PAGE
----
Resource Use Efficiency as a Climate Smart Approach: Case of Smallholder Farmers in Nyando, Kenya

  • Author / Creator
    Salat, Mohamud S
  • To simultaneously enhance agricultural productivity and lower negative impacts on the environment, food systems need to be transformed to become more efficient in using resources such as land, water, and inputs. This study has examined the resource use efficiency of maize production for smallholder farmers in Nyando, Kenya. The main objectives of this study were to quantify the subplot level technical efficiency of the farmers while at the same time assessing the impact of technologies, soil conservation practices and socio-economic characteristics on their technical efficiency. The study used Stochastic Frontier Analysis to simultaneously estimate a stochastic production frontier and technical inefficiency effects models. The data used for this study were mainly sourced from Climate Change Agriculture and Food Security (CCAFS) IMPACTlite data collected in 2012. Data with panel structure on 324 subplots from 170 households were available for this analysis. The study revealed that maize production in Nyando is associated with mean technical efficiency of 45% implying a scope of 55% for increasing production from the same areas of land. Adoption of soil conservation practices such as residue management and legume intercropping significantly increased technical efficiency. Use of plough and access to radio also significantly increased technical efficiency. In this area, agricultural policies aimed at tackling food security and climate change challenges should focus on propagating the adoption of soil conservation practices such as residue management and intercropping and productivity enhancing technologies such as improved seed varieties.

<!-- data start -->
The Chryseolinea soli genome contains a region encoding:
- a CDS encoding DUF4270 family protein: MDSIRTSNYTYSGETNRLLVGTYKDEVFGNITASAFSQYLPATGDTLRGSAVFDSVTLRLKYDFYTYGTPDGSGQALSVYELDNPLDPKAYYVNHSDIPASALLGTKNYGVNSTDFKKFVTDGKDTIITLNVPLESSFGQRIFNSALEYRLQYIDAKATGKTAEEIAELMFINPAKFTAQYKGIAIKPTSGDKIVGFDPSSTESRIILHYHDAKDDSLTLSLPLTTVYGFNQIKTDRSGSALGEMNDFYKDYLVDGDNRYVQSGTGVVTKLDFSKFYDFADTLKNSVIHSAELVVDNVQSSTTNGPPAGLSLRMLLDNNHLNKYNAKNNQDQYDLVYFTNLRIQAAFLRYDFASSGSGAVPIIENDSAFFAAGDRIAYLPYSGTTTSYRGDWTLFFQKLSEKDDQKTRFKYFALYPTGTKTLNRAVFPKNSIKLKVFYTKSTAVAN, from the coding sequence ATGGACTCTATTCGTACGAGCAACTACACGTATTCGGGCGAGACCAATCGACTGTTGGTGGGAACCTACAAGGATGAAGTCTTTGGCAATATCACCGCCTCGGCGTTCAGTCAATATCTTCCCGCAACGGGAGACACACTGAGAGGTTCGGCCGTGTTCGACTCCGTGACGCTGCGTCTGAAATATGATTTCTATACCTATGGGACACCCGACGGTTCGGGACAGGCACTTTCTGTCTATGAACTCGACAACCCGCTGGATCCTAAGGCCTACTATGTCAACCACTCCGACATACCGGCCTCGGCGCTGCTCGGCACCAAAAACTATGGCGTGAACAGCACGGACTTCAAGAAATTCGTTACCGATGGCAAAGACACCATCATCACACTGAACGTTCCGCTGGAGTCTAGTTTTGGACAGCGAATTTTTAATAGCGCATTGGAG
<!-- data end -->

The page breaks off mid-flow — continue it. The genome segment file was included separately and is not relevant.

• Subjects / Keywords
  • Graduation date
    2017-06:Spring 2017
  • Type of Item
  • Degree
    Master of Science
  • DOI
  • License
    This thesis is made available by the University of Alberta Libraries with permission of the copyright owner solely for non-commercial purposes. This thesis, or any portion thereof, may not otherwise be copied or reproduced without the written consent of the copyright owner, except to the extent permitted by Canadian copyright law.
  • Language
  • Institution
    University of Alberta
  • Degree level
  • Department
    • Department of Resource Economics and Environmental Sociology
  • Specialization
    • Agricultural and Resource Economics
  • Supervisor / co-supervisor and their department(s)
    • Swallow, Brent (Resource Economics and Environmental Sociology)
    • Jeffrey, Scott (Resource Economics and Environmental Sociology)
  • Examining committee members and their departments
    • An, Henry (Resource Economics and Environmental Sociology)
    • Parkins, John (Resource Economics and Environmental Sociology)